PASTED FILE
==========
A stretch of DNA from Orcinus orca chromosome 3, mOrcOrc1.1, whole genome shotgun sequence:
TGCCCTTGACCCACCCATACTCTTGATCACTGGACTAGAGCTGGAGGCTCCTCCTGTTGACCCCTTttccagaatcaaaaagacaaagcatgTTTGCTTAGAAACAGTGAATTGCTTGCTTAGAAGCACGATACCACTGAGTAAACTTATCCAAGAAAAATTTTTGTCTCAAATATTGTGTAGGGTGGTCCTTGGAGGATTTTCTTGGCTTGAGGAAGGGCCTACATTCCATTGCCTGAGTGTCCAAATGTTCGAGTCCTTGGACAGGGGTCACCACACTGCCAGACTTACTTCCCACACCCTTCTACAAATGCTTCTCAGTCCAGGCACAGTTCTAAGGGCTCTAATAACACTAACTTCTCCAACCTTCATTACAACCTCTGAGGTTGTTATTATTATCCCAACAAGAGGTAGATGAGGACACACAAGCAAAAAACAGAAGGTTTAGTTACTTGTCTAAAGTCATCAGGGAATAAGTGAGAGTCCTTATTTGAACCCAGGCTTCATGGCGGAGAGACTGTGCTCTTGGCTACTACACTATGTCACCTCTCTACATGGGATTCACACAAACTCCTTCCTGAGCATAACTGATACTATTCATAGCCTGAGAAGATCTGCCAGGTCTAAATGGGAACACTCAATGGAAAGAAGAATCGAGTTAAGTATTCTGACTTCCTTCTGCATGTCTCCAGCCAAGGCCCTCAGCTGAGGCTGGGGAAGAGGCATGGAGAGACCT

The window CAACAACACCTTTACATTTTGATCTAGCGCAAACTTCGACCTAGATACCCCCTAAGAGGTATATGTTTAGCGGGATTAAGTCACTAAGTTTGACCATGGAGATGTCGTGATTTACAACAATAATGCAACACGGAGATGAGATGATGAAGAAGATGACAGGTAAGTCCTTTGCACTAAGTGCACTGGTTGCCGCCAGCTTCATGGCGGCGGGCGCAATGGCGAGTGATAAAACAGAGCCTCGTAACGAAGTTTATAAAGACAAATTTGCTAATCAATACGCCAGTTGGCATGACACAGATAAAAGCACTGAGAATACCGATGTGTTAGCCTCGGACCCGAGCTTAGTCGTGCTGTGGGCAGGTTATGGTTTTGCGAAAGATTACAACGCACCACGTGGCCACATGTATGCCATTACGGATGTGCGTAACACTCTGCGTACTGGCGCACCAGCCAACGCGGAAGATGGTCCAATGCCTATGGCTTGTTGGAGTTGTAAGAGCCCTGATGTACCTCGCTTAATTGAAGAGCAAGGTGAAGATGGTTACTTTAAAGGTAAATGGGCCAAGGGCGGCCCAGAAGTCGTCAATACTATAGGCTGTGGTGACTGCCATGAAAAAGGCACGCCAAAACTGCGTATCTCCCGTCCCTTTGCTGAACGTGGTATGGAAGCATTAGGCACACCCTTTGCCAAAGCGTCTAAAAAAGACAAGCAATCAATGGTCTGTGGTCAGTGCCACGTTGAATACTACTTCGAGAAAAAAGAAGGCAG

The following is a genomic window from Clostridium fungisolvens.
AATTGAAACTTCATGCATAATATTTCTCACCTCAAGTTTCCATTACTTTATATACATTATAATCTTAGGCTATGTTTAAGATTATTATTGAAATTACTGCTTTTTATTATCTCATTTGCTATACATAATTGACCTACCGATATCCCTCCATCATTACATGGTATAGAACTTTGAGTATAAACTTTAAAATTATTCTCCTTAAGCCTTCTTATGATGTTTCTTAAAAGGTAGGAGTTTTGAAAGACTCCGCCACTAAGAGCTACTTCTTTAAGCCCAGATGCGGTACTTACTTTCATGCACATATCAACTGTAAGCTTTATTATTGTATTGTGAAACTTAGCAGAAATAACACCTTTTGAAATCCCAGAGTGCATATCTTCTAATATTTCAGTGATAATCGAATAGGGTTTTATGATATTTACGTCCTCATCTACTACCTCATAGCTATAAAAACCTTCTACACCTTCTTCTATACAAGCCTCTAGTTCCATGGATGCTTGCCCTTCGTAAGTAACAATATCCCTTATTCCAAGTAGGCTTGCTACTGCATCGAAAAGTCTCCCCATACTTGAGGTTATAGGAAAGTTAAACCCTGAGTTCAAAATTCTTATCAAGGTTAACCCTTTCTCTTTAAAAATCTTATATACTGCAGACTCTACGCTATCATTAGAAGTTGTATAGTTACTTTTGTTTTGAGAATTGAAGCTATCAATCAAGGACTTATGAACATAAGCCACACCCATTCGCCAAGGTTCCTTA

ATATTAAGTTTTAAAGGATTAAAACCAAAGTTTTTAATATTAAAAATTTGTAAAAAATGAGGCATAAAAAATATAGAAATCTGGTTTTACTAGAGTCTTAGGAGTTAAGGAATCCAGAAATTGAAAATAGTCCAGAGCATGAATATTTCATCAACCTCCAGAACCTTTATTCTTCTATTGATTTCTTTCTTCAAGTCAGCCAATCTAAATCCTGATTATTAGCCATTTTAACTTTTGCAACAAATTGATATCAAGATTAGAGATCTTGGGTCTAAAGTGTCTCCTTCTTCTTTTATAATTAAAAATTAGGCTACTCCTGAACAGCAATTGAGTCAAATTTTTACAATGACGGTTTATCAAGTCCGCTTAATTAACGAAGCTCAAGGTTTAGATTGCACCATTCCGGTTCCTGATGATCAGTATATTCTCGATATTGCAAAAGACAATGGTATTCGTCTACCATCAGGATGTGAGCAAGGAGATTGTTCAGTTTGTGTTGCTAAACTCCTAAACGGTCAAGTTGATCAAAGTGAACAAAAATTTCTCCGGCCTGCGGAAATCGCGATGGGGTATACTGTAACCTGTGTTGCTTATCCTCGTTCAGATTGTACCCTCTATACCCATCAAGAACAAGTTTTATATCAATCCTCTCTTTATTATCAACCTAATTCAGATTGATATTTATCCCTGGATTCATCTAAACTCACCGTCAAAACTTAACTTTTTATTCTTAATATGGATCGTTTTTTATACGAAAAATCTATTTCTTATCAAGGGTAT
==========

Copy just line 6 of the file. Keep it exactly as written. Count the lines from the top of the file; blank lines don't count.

ATATTAAGTTTTAAAGGATTAAAACCAAAGTTTTTAATATTAAAAATTTGTAAAAAATGAGGCATAAAAAATATAGAAATCTGGTTTTACTAGAGTCTTAGGAGTTAAGGAATCCAGAAATTGAAAATAGTCCAGAGCATGAATATTTCATCAACCTCCAGAACCTTTATTCTTCTATTGATTTCTTTCTTCAAGTCAGCCAATCTAAATCCTGATTATTAGCCATTTTAACTTTTGCAACAAATTGATATCAAGATTAGAGATCTTGGGTCTAAAGTGTCTCCTTCTTCTTTTATAATTAAAAATTAGGCTACTCCTGAACAGCAATTGAGTCAAATTTTTACAATGACGGTTTATCAAGTCCGCTTAATTAACGAAGCTCAAGGTTTAGATTGCACCATTCCGGTTCCTGATGATCAGTATATTCTCGATATTGCAAAAGACAATGGTATTCGTCTACCATCAGGATGTGAGCAAGGAGATTGTTCAGTTTGTGTTGCTAAACTCCTAAACGGTCAAGTTGATCAAAGTGAACAAAAATTTCTCCGGCCTGCGGAAATCGCGATGGGGTATACTGTAACCTGTGTTGCTTATCCTCGTTCAGATTGTACCCTCTATACCCATCAAGAACAAGTTTTATATCAATCCTCTCTTTATTATCAACCTAATTCAGATTGATATTTATCCCTGGATTCATCTAAACTCACCGTCAAAACTTAACTTTTTATTCTTAATATGGATCGTTTTTTATACGAAAAATCTATTTCTTATCAAGGGTAT